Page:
scales of justiceCriminal proceedings continued on Wednesday with hearing #10 in the case against Scottish gamekeeper George Mutch, of Kildrummy Estate, Aberdeenshire.

Mutch is pleading not guilty to a suite a charges relating to offences that are alleged to have taken place over two years ago, in August 2012. The charges relate to the illegal use of a trap for the purpose of taking or killing wild birds (goshawk and buzzard) and to the killing, injuring or taking of wild birds.

This case has dragged on and on and on (see here for background) and looks set to drag on even further. Yet another intermediate diet has now been set for 15th October…

Famous Derry peregrine found dead: poisoning suspected

peregrineA well-known peregrine has been found dead in the grounds of St Columb’s Cathedral in Derry and is suspected to have been poisoned.

The bird was found on Saturday and the carcass has been sent for toxicology tests.

BBC news story here


tagged_hen_harrier_bowland_2014_Jude LaneTwo of this year’s hen harrier chicks from Lancashire have ‘disappeared’.

Both were sat-tagged and both suffered ‘catastrophic tag failure’, according to the RSPB’s press release (here).

Dress it up all you like, as technological breakdown, possible predation or even starvation. We’ve heard it all before – every possible explanation except for the bleedin’ obvious – these birds have probably been illegally killed by those with a vested interest in driven grouse shooting, just like the hundreds, no thousands, of other ‘missing’ harriers in our uplands.

There will be some who’ll still say we need to give them the benefit of the doubt, we need to try and work with them, let’s all sit around the table and talk this through and find a way.

That’s laughable. The only way to deal with these bastards is to ban driven grouse shooting. Here’s the petition – please sign it.

Photo of one of the young Bowland hen harriers by Jude Lane.

Enough is enough

SOCThe latest edition of the Scottish Ornithologists’ Club journal, Scottish Birds, dropped through the letterbox the other day. It contains an interesting article from Ian Thomson, Head of Investigations at RSPB Scotland:

Raptor Persecution in Scotland: July 2014 update

The last article on the illegal killing of birds of prey in Scotland written for Scottish Birds (33:1) appeared at the beginning of 2013, a year designated “The Year of Natural Scotland” by the Scottish Government.

The year had dawned with some optimism. For the fourth consecutive year, we had seen detected cases of illegal poisoning decline, and although, again it is important to reiterate that these only represent what was actually found, the apparent reduction in these indiscriminate crimes was welcomed universally. In saying that, yet again, a Golden Eagle was one of the victims, with a satellite-tagged bird found dead in Lochaber in March. But, the year ended with the news that a young pair of White-tailed Eagles from the east Scotland re-introduction scheme had built a nest in an Angus glen, the first breeding attempt in the east of the country for a hundred years.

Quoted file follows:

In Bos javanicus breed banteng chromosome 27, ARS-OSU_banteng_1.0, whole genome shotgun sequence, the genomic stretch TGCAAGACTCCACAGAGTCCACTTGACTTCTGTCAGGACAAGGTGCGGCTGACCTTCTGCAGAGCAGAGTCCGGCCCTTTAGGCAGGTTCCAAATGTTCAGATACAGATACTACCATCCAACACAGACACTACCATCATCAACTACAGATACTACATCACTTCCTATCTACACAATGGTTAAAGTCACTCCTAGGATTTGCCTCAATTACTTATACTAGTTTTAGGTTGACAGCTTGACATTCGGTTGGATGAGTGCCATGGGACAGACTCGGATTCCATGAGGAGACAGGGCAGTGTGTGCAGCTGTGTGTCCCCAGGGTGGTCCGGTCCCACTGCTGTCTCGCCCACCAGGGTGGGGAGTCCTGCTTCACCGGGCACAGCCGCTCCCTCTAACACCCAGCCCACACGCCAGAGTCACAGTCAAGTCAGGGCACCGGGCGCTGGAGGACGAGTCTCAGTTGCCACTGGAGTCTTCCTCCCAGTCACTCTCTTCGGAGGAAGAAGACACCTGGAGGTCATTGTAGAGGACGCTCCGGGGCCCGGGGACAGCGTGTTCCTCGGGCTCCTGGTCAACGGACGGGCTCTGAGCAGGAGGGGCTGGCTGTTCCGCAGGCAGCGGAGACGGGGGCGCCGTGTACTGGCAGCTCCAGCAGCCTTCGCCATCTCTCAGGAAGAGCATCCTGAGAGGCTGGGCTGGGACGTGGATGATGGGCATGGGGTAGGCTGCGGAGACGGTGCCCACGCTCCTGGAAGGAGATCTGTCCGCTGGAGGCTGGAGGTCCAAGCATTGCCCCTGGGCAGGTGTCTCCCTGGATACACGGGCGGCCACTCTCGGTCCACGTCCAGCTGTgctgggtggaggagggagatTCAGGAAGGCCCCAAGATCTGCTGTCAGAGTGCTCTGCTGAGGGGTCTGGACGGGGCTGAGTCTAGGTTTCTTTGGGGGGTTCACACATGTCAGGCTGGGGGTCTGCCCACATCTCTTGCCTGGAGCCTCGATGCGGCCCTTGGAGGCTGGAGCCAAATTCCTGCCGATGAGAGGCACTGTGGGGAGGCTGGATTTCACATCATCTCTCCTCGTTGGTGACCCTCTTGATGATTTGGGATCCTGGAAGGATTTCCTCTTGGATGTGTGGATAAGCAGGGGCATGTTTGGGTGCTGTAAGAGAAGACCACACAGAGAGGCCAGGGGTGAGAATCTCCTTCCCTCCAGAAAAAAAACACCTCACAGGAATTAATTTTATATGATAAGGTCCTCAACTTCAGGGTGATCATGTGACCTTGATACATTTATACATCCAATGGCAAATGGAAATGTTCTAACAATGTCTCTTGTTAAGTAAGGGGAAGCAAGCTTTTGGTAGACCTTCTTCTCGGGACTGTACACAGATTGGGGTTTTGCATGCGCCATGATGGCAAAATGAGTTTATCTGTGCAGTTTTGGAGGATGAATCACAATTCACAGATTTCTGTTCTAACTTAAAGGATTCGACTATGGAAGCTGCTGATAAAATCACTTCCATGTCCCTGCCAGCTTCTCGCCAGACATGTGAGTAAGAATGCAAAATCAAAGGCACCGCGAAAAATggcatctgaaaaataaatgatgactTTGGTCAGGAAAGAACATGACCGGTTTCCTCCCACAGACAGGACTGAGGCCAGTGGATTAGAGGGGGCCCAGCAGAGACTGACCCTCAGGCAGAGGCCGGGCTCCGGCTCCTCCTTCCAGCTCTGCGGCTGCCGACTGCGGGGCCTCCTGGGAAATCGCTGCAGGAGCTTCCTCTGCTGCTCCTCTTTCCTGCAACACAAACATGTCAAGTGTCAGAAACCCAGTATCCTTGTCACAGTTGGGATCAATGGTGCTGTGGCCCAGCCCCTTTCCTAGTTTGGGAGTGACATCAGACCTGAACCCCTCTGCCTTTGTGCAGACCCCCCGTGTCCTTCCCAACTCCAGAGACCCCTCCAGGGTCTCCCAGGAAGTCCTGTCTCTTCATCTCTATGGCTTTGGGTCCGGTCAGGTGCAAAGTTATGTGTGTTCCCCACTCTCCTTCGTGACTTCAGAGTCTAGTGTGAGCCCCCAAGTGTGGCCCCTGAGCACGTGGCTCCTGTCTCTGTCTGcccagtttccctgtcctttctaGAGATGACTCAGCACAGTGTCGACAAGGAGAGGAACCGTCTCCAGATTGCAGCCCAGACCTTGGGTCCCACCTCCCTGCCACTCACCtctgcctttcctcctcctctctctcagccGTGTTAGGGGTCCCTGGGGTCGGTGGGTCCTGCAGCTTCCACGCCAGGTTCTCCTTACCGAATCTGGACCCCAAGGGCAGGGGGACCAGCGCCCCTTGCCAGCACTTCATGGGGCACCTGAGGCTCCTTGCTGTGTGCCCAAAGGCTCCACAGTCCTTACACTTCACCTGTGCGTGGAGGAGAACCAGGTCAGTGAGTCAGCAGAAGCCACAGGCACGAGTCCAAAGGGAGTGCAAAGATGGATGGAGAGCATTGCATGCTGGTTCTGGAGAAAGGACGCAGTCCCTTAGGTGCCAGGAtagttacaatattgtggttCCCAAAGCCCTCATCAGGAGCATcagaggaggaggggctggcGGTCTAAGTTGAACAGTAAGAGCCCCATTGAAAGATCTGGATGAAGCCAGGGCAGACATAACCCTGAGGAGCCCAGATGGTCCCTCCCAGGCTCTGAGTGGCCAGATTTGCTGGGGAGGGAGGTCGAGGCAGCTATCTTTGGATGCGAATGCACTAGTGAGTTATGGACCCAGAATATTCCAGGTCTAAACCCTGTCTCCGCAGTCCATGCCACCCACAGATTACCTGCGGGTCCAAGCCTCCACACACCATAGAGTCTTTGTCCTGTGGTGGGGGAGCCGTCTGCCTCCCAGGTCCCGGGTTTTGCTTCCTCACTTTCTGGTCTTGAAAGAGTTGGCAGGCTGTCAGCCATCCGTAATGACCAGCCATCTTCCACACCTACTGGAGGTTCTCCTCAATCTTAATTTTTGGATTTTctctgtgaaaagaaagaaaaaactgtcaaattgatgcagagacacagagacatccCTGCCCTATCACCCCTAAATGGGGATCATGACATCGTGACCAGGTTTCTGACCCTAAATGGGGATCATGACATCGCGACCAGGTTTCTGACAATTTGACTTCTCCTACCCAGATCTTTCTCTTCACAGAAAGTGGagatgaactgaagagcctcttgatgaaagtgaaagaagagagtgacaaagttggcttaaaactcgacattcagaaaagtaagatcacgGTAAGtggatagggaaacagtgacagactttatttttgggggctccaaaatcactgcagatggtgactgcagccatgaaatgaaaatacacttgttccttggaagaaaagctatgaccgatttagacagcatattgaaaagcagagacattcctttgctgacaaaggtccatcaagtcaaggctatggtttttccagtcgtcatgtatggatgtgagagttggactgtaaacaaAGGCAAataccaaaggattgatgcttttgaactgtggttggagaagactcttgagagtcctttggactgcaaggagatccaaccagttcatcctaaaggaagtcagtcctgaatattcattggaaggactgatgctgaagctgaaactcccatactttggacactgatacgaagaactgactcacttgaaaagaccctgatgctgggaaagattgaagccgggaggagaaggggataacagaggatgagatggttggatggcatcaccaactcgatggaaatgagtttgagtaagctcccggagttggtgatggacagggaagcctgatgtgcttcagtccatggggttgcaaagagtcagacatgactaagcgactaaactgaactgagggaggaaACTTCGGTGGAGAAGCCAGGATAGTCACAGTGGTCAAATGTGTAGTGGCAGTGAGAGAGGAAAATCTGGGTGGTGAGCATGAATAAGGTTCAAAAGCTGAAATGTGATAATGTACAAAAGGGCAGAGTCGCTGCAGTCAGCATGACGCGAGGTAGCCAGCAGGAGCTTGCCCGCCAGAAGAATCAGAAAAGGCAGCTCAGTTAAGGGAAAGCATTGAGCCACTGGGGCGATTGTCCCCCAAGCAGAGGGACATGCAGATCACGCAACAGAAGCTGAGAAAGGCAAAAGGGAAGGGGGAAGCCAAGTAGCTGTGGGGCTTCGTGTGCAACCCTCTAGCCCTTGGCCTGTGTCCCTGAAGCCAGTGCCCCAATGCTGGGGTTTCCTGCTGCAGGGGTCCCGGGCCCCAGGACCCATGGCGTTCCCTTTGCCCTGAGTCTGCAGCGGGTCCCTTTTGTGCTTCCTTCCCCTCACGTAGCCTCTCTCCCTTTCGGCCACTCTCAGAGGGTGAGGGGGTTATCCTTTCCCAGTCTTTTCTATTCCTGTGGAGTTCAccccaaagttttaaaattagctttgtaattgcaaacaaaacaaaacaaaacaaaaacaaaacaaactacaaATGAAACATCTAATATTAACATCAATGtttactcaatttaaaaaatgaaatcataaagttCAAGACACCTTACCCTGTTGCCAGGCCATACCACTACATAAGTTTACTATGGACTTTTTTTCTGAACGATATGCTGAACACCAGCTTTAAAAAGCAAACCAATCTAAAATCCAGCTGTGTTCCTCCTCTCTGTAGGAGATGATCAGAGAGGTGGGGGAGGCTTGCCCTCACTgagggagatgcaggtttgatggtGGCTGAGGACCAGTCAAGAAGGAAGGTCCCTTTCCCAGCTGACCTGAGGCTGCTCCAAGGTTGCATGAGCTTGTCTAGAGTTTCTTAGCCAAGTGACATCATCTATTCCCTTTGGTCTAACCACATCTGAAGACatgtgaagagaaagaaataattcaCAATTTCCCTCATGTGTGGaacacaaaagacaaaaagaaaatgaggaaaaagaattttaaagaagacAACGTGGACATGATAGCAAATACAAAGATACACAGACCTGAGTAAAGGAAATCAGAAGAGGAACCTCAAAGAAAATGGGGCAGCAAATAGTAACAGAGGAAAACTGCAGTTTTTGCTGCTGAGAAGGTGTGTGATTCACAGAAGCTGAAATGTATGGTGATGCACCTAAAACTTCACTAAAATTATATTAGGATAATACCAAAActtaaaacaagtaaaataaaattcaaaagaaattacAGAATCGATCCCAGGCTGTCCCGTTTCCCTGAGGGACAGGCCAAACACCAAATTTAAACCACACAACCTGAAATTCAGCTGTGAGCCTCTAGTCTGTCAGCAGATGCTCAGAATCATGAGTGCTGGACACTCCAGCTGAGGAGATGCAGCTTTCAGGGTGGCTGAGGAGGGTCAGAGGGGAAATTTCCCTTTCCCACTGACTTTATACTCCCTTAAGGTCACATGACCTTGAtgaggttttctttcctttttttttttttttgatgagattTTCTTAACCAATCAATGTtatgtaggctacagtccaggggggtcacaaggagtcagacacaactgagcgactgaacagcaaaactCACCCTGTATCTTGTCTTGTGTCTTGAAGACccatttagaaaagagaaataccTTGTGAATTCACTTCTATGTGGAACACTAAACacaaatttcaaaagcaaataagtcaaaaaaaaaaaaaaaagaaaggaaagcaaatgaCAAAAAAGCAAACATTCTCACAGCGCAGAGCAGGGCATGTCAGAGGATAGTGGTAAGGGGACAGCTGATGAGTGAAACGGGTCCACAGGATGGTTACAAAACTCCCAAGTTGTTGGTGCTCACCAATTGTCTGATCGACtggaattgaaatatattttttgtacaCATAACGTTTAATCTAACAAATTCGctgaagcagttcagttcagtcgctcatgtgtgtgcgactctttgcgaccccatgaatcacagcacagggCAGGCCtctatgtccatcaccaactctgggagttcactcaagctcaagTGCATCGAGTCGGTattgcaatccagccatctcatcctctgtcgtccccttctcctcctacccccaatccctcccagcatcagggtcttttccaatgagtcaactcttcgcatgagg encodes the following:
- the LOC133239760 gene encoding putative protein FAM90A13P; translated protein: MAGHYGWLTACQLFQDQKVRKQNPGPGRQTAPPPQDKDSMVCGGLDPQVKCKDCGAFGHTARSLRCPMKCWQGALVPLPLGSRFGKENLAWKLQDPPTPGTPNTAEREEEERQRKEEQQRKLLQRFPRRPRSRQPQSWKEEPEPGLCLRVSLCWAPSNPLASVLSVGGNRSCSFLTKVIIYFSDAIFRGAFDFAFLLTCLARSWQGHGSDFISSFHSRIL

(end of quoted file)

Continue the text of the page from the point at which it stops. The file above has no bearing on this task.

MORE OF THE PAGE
Within days of the New Year beginning, however, it was discovered that the tree had been deliberately felled, and the nest destroyed. Realism returned quickly. A police investigation was launched. The site was five miles from the nearest public vehicle access. The tree felled was the only one in the whole plantation. Full cooperation from the estate where the nest was felled was assured. Surely it would be easy to identify the culprit?

No. The police requests for information were met with “no comment” responses across the board, from all those employed in the area concerned. While the right to decline to answer questions is enshrined in Scots Law, few would agree that this amounts to “full cooperation”. But, with no suspect identified, that would ostensibly mean the end of the investigation.

Of course, this sad example was not the first time this has happened. Indeed, when it comes to the persecution of raptors, no-one ever seems prepared to say a word that may assist in the identification of the perpetrator.

In late May 2013, two members of the public witnessed the organised “hunt” of a pair of hen harriers that had just started nest-building on an Aberdeenshire estate. For almost three hours, two armed men stalked the protected raptors, guided to where they were perched or flying by a third man, communicating with those on the hill by radio. As darkness fell, four shots rang out, and the men were seen and heard celebrating the killing of the male harrier.

Of course, the killer did not leave the body lying around to be found, but at least there were the two other individuals he was with, fully aware that he had committed the crime. Again the police investigated; again, nobody was prepared to identify the criminal. Again, a raptor killer escaped justice.

This latest case was one of several, including the killing of another harrier, the poisoning of a red kite and shooting of another; and the shooting of four buzzards in other incidents, which led to the Scottish Government Minister for the Environment and Climate Change, Paul Wheelhouse MSP, to announce further measures to combat these crimes. This included a review of sentences given for convicted wildlife criminals, and instructing Scottish Natural Heritage to implement a means of restricting the use of General Licences (a legislative tool that allows an “authorised person” to kill certain species under specific circumstances eg. allows a gamekeeper to shoot a carrion crow, that would otherwise be protected).